• Cabotegravir injectable and rilpivirine injectable (Cabenuva), a two-drug co-packaged product, indicated to replace the current antiretroviral regimen in adult patients with HIV-1 infection who are virologically suppressed (RNA <50 copies/mL) on a stable regimen with no history of treatment failure and no known or suspected resistance to either component. Lead-in dosing with oral cabotegravir and oral rilpivirine should be used for one month before initiation of injectable dosing to assess tolerance. Recommended dosing schedule: Cabotegravir/rilpivirine 600 mg/900 mg IM on the last day of oral lead-in, then 400 mg/600 mg IM every month thereafter.
  • Cabotegravir tablets (Vocabria) for use (in combination with oral rilpivirine) as oral lead-in therapy to assess tolerability prior to administration of the injectable forms, and as oral therapy for patients who will miss planned injection dosing. Lead-in dosing is cabotegravir 30 mg (+ rilpivirine 25 mg) once daily for one month. If a patient plans to miss a scheduled injection by more than seven days, daily oral therapy with cabotegravir 30 mg plus rilpivirine 25 mg is taken to replace up to two consecutive monthly injections. The first dose of oral therapy should be taken approximately one month after the last injections and continued until the day injection dosing is resumed. Product availability: 30 mg tablets.

New or Updated Treatment Guidelines

  • Updated evidence-based treatment guidelines for MRSA from the UK (JAC-Antimicrobial Resistance 2021;3:dlaa114). The guidelines were last updated in 2008 and are available on the journal website.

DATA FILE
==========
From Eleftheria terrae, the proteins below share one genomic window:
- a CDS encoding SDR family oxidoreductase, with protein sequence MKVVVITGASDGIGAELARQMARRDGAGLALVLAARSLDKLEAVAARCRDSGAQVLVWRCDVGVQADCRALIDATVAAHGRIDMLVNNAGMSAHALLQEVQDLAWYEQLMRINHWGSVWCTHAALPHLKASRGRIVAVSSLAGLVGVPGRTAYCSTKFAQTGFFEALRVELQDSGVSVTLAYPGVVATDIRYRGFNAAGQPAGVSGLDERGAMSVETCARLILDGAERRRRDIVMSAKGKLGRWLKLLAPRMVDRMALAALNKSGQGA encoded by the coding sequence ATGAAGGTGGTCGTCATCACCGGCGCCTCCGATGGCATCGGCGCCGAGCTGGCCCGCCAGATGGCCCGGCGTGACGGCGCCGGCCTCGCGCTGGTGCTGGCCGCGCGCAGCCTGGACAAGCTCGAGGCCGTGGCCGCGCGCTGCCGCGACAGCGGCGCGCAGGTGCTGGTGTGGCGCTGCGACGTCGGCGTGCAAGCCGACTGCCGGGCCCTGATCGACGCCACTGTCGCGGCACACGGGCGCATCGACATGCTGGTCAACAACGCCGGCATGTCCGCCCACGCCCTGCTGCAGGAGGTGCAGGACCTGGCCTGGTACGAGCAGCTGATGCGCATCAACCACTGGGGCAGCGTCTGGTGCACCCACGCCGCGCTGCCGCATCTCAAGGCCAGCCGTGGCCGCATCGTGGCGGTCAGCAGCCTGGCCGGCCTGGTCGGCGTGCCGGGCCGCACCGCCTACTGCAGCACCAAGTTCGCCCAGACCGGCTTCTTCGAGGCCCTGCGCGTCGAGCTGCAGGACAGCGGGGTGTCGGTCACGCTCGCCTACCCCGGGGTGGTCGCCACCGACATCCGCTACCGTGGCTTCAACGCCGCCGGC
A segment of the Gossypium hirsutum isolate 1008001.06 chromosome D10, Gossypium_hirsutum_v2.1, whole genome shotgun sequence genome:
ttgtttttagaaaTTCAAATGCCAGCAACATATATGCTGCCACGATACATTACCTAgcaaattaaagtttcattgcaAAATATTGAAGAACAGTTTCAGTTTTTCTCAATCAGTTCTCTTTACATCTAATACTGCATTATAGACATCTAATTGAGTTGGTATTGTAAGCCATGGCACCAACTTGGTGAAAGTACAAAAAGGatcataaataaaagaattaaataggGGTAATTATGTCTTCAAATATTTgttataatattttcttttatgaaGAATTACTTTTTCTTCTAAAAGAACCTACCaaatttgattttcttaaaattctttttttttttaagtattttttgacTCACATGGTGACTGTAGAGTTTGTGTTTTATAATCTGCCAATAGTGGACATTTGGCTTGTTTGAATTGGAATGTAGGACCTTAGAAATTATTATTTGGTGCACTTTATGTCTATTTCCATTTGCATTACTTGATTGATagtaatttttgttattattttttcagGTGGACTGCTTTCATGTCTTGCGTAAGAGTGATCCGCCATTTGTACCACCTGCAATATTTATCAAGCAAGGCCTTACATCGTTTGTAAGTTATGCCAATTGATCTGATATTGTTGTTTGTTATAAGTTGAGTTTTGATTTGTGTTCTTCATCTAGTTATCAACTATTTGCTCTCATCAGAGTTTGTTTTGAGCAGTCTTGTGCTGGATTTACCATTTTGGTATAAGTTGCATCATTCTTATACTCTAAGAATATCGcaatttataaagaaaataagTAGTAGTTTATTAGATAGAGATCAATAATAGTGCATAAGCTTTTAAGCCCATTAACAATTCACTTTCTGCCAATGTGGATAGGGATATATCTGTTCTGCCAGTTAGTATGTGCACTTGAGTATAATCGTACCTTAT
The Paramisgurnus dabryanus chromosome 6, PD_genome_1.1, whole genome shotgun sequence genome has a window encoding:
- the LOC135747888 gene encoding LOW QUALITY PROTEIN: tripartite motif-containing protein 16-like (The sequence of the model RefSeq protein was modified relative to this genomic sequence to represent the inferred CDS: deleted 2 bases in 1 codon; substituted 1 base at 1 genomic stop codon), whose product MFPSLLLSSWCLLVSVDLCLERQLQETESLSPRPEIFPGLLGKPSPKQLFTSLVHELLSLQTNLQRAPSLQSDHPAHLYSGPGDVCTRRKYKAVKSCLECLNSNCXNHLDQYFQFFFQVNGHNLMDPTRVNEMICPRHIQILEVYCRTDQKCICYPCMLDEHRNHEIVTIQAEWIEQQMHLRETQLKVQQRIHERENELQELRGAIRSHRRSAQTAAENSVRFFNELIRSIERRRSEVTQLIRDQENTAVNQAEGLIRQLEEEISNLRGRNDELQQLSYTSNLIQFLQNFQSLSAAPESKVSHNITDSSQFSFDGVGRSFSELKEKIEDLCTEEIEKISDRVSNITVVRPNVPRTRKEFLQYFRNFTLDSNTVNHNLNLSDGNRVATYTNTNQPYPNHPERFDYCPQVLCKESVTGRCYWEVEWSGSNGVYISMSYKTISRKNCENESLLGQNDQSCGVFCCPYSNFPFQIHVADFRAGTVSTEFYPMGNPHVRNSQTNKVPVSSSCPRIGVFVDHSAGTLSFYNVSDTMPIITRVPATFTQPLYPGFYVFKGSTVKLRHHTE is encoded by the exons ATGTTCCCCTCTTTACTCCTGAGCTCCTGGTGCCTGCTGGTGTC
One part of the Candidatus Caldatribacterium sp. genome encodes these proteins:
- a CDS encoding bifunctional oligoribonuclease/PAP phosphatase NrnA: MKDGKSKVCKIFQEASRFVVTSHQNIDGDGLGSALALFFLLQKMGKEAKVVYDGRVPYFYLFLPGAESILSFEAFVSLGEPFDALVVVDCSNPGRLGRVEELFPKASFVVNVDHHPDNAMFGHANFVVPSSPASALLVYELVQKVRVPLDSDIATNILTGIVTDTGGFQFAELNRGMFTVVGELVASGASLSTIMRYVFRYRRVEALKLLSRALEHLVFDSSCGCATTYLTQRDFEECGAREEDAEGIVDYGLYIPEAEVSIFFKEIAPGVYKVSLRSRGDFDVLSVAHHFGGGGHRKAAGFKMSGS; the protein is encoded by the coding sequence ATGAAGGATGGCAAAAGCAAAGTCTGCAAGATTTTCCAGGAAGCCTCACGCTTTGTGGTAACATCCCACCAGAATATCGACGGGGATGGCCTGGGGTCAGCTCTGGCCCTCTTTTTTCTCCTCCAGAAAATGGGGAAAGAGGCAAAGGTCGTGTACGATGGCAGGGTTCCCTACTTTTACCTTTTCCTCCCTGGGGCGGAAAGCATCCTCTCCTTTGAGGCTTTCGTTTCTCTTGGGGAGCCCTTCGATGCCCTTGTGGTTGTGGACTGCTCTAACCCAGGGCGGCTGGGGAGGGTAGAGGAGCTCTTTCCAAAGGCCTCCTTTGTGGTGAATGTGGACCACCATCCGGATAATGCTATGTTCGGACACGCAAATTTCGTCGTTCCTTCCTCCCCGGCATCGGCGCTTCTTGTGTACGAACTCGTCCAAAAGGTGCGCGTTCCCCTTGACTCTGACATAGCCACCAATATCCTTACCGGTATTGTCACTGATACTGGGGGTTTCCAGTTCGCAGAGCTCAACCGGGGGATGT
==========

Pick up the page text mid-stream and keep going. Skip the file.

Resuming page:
• Evidence-based guidelines for the treatment of Helicobacter pylori infection in Korea in 2020 (Gut Liver 2021 Jan 20 [Epub ahead of print]). Available on the journal website.
  • Chinese clinical practice guidelines for the prevention of mother-to-child transmission of hepatitis B virus, launched by the Society of infectious Diseases, Chinese Medical Association (J Clin Transl Hepatol 2020;8:397). Available at PMC.
  • Prophylaxis, diagnosis and therapy of infections in patients undergoing high-dose chemotherapy and autologous haematopoietic stem cell transplantation. 2020 update of the recommendations of the Infectious Diseases Working Party of the German Society of Hematology and Medical Oncology (Ann Hematol 2021;100:321). Available at PMC.
  • Clinical practice guidelines for adult appendicitis, from the French Society of Digestive Surgery and the Society of Abdominal and Digestive Imaging (J Visc Surg 2021 Jan 5 [Epub ahead of print]).
  • Executive summary of the JSMM clinical practice guidelines for the diagnosis and treatment of Cryptococcosis 2019, from the Japanese Society for Medical Mycology (Med Mycol J 2020;61:61). The executive summary is available here.

A Few Drug Pearls

  • Based on a pharmacokinetic study in six critically ill hematology patients, no a priori dose adjustment of posaconazole during ECMO is recommended. Some trough concentrations were below the lower limit for treatment, however, so therapeutic drug monitoring is recommended to ensure adequate drug exposure (J Antimicrob Chemother 2021 Jan 29 [Epub ahead of print]).
  • A recent report describes the inappropriate use of IM benzylpenicillin G rather than benzathine penicillin G in one patient with syphilis (resulting in treatment failure), and the attempted use of IM benzylpenicillin G in another. Other disturbing treatment errors with long-acting penicillin G products have occurred, such as the improper use of the procaine-benzathine preparation of penicillin G (instead of benzathine) in 429 syphilis patients over a five-year period (MMWR 2005;54:217). Recent product shortages have likely increased the risk of error (Sex Transm Infect 2020;96:552).
  • The effects of ECMO on vancomycin pharmacokinetic parameters are conflicting and poorly understood. Changes may be minimal, and no standard dosage adjustment seems reasonable. However, aggressive therapeutic drug monitoring is recommended to achieve efficacy and safety targets. Continuous infusion may lessen PK changes. References: Antimicrob Agents Chemother 2021;65:e02408-20J Clin Pharm Ther 2020;45:1066Clin Pharmacokinet 2020;59:1575.